KARAMAH continued its mission of community outreach and education by addressing a group of seventh and eighth graders at Paul Public Charter School in Washington, D.C. on May 29, 2012 as part of a program for International Women’s Week. The talk focused on the rights of women, dispelling common myths about abuse, explaining the challenges Muslim women in particular face, and distinguishing culture from religion. Aisha Rahman, Executive Director of KARAMAH, headed the discussion by sharing KARAMAH’s mission and vision of education and advocacy of women’s rights. The students came prepared with questions, and the floor was quickly opened for discussion.
The class asked their initial questions, ranging from basic definitions of abuse to common misconceptions about the rights of Muslim women. Instead, Ms. Rahman engaged the students by asking them to define “abuse” and “domestic violence” based on their own perceptions. To no surprise, they provided very educated and insightful answers. After Ms. Rahman offered clarification, the students went on to ask specific questions about abuse as it relates to Muslim women.
Ms. Rahman explained that abuse is not limited to specific religions or specific types of people but it can inflict anyone, regardless of race, ethnicity or religious affiliation. After students asked questions about specific instances or cases they heard about on television, Ms. Rahman explained the distinction between acts committed under the guise of religion and acts stemming from cultural mores. This concept seemed to resonate with the students as they asked further questions to clarify their understanding. One student asked whether men are taught that abuse or oppression of women is wrong. Ms. Rahman explained even when bad acts are defined as wrong, people often act on what they have witnessed in the past and what they have experienced themselves.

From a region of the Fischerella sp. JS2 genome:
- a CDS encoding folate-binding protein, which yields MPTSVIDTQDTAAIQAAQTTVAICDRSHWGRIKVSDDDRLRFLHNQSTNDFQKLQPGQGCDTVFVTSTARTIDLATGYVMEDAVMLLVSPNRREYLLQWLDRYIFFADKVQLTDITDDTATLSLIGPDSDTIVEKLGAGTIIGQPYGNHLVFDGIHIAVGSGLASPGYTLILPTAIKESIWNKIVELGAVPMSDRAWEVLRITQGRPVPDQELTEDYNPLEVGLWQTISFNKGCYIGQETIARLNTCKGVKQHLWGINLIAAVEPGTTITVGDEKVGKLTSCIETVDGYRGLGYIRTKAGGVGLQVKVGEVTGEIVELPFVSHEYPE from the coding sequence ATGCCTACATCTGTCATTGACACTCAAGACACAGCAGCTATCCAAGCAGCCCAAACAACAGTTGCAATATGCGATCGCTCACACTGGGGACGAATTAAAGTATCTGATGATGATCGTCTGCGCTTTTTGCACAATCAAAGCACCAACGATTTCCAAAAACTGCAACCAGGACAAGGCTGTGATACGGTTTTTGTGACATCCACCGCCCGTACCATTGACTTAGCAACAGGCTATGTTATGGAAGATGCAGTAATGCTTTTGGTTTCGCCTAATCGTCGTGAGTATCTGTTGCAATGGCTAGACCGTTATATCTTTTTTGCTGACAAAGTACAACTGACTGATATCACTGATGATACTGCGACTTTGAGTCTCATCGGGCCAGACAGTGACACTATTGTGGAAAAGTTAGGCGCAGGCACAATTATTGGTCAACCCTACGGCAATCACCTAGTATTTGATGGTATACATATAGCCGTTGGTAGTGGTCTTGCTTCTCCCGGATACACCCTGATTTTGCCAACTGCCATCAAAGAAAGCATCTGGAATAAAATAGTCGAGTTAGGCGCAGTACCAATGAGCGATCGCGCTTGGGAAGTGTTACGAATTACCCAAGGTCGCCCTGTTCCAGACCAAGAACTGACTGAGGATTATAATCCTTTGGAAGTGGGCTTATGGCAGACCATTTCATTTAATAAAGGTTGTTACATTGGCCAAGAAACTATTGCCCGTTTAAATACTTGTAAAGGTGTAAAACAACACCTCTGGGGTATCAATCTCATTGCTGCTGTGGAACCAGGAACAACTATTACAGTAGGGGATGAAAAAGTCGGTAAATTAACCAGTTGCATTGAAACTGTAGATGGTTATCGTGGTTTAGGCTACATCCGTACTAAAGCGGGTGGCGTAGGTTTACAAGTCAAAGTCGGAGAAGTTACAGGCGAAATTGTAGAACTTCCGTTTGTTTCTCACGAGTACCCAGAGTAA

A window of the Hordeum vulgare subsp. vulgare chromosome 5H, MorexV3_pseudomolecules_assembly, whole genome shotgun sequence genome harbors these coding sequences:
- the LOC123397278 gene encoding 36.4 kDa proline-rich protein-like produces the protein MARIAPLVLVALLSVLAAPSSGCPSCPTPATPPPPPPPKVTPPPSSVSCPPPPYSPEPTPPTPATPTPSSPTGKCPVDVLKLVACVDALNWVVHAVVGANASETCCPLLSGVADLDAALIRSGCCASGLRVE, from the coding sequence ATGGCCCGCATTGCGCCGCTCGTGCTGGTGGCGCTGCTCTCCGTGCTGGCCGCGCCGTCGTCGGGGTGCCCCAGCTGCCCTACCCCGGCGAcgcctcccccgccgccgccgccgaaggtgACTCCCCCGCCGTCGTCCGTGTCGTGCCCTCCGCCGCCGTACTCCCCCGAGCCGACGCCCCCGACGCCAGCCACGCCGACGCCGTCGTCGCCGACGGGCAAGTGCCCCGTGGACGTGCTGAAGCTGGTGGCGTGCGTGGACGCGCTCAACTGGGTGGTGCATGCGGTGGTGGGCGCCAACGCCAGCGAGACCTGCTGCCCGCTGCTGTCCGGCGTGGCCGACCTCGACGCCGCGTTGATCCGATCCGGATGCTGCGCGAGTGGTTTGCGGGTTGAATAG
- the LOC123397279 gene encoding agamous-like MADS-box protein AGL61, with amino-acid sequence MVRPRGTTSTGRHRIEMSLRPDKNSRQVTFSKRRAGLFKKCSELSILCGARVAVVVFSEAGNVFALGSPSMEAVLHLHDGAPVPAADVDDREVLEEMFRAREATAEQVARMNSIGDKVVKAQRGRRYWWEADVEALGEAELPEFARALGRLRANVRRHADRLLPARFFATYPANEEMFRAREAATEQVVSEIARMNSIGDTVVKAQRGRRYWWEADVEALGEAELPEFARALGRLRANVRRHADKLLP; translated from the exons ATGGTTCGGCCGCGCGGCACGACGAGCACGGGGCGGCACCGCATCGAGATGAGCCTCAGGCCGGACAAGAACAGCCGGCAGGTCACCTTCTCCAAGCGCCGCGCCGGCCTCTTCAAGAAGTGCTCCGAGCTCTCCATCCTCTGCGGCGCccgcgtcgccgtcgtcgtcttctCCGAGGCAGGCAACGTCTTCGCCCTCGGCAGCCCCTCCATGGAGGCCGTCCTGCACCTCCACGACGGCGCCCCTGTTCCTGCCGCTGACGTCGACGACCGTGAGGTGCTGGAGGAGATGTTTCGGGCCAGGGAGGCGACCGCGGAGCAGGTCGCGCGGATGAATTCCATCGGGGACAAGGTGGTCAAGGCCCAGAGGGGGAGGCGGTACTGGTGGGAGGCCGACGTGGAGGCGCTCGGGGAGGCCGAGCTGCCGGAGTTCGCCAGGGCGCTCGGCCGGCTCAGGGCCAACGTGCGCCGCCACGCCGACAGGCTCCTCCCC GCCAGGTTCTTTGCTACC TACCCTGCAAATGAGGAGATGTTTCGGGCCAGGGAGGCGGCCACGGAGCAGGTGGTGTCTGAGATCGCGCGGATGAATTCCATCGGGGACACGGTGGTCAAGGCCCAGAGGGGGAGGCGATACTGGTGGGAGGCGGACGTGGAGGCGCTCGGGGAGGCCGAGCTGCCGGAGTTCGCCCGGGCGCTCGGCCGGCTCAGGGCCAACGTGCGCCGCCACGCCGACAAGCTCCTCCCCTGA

The discussion then turned to the ways in which women’s rights in other countries differs from women’s rights in the United States. Ms. Rahman highlighted some of the disparities that women face in education, jobs, and finances. Many students asked about children’s rights and recalled the popular movie Slumdog Millionaire as an example of how poverty affects children all over the globe.
After the questions concluded, one student recalled a show he had seen on ABC’s What Would You Do in which an actor acting as a coffee shop server engaged in blatant discrimination against a Muslim woman actor who was purchasing a pastry. While he made outlandish and rude comments about her appearance and suggested she “go back where she came from,” the cameras recorded the subjects of the experiment: the coffee shop customers. He recalled that some of the customers approved of the server’s actions, while some customers were blatantly offended by his discrimination and vocalized their disapproval. The cameras then turned to the silent majority who appeared neither to approve nor disapprove, but watched the unabashed act of discrimination take place without a reaction.
KARAMAH’s education initiative still has many people to reach, but making an impact on a few bright-eyed students is an incredible way to keep moving forward. Addressing these issues and providing education at an early age ensures the impact of the fundamental nature of all women’s rights.